Eighty years ago in February 1942, President Franklin D. Roosevelt signed Executive Order 9066, which resulted in the establishment of internment camps for people of Japanese ancestry…
Shinmachi: Stronger Than a Tsunami tells the story on the Japanese business district in Hilo called Shinmachi that was destroyed by a deadly tsunami on April 1, 1946. Families salvaged what they could to rebuild only to have the district wiped out again by another deadly tsunami in 1960. Surviving residents recall the community resilience to keep the spirit of Shinmachi alive today.
Kazuo Yamane and the Nisei Soldiers of Hawaiʻi tells the story of a Japanese American who played a crucial strategic role in World War II.
Homegrown Hawaiʻi investigates why Hawaiʻi imports an estimated 85 to 90 percent of the food consumed here and asks, "Can we reverse this?" Farmers and ranchers from all four counties and reveal the risks, challenges and rewards of farming and ranching in Hawaiʻi. Directed, shot and edited by Lynn Beittel of Visionary Video.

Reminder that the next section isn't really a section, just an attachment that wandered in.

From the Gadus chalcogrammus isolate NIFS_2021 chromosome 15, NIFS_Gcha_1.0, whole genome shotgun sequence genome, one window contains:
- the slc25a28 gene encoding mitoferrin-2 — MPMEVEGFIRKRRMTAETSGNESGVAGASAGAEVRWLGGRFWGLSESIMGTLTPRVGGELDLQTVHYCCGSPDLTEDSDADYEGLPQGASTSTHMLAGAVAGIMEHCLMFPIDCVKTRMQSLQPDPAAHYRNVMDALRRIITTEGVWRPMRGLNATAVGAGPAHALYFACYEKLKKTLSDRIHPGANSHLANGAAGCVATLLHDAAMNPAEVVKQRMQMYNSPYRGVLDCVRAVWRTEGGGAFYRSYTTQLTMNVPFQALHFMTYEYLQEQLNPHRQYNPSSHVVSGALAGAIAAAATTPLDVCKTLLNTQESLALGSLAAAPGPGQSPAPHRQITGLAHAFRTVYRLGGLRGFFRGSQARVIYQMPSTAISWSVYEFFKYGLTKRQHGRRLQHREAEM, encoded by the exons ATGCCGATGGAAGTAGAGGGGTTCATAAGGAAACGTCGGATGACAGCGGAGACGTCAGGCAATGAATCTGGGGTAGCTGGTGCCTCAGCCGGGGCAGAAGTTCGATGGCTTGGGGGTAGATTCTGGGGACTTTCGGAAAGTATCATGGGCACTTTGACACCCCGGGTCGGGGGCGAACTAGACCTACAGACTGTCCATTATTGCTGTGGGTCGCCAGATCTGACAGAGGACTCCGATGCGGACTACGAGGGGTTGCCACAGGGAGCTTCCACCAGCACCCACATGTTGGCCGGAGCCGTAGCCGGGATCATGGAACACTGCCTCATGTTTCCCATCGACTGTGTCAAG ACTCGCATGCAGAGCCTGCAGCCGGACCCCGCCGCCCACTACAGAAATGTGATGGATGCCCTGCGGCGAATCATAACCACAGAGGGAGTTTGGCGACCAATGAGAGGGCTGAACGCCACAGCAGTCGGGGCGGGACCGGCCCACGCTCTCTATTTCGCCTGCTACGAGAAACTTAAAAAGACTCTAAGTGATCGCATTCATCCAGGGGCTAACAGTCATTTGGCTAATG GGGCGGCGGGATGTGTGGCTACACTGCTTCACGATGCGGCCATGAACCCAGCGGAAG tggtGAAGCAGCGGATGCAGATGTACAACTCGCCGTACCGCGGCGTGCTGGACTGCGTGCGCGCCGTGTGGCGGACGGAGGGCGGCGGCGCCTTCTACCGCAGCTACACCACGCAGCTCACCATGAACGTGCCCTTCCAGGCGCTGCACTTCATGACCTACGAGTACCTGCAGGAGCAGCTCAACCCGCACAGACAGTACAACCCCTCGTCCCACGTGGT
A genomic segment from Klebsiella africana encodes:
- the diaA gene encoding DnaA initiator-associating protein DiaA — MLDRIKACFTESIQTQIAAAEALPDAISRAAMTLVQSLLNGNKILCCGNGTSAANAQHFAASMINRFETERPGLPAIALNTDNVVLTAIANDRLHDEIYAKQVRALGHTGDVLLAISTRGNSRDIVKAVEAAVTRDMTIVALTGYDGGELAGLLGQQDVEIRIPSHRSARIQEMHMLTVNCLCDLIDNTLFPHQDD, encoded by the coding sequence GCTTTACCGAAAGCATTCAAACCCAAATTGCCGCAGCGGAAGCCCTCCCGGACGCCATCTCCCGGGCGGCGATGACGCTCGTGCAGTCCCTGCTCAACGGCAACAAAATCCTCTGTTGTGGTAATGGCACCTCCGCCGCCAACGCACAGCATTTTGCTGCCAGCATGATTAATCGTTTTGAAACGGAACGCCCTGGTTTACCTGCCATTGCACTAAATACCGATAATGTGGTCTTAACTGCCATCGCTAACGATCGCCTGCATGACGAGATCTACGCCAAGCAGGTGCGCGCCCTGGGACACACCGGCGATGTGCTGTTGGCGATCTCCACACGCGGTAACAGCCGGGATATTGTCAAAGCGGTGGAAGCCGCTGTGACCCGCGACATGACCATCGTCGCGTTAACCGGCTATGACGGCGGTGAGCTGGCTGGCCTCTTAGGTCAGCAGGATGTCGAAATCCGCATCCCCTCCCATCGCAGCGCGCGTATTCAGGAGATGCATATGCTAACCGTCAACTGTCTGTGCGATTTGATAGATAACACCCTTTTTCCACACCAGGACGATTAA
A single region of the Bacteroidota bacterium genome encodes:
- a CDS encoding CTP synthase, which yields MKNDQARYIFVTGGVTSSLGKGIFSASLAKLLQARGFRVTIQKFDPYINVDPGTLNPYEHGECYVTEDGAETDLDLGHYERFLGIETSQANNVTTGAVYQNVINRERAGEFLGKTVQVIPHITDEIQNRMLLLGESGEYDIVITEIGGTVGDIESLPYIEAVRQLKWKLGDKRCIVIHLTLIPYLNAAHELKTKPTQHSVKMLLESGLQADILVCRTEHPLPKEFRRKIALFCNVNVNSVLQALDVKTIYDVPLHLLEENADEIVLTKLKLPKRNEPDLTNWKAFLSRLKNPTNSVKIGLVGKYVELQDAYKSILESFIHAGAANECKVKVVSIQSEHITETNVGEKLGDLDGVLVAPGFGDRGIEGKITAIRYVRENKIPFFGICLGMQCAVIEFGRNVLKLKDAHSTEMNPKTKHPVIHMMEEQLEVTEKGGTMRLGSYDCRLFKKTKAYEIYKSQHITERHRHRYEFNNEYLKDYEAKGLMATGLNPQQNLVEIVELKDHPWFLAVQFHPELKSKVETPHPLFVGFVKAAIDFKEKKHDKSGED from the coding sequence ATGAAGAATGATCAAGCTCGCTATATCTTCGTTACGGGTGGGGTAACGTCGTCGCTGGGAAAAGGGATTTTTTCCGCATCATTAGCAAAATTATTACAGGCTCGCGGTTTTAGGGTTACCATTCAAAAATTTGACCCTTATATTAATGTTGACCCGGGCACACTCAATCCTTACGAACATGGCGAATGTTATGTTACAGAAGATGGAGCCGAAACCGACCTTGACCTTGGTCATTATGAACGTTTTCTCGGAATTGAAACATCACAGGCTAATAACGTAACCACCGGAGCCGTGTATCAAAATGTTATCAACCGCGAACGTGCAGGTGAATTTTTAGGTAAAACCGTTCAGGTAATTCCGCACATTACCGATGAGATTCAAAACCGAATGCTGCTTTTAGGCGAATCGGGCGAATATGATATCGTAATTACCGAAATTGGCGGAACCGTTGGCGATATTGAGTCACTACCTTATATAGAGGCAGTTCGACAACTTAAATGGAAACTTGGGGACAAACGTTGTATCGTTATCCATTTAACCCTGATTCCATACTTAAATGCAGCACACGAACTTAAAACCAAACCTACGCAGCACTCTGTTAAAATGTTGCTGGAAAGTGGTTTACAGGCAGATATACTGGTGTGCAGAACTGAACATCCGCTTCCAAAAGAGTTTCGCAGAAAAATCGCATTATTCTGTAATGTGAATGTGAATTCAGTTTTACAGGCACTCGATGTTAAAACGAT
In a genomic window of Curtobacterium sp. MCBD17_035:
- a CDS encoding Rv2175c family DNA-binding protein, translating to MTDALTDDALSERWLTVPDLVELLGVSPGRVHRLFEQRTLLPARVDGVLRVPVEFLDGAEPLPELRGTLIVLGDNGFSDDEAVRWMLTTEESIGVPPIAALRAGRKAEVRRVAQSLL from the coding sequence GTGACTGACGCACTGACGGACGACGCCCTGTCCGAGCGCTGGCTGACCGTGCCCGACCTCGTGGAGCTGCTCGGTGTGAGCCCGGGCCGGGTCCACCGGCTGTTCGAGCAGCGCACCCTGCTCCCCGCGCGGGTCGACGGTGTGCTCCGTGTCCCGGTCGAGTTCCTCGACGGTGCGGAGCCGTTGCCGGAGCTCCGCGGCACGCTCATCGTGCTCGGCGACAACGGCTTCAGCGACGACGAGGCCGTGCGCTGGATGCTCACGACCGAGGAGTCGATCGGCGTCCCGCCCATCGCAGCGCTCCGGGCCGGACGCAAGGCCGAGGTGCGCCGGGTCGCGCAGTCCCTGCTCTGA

Why do all the women in Tonga know how to juggle? Filmmaker Paprika Leaverton explores the origins of the native juggling art known as “hiko” and how it was revived by one of Tonga’s most revered monarchs. The film also takes a closer look at the country’s gender and power dynamics and how hiko is helping to empower women in a male-dominated society.
For centuries, loko iʻa, or fishponds, were a vital part of the Native Hawaiian food system, connecting freshwater sources to the ocean, using rock-wall enclosures to raise and eventually harvest fish. In recent decades, there has been a resurgence of this indigenous way of aquafarming.looks at how four fishponds on Oʻahu are being restored.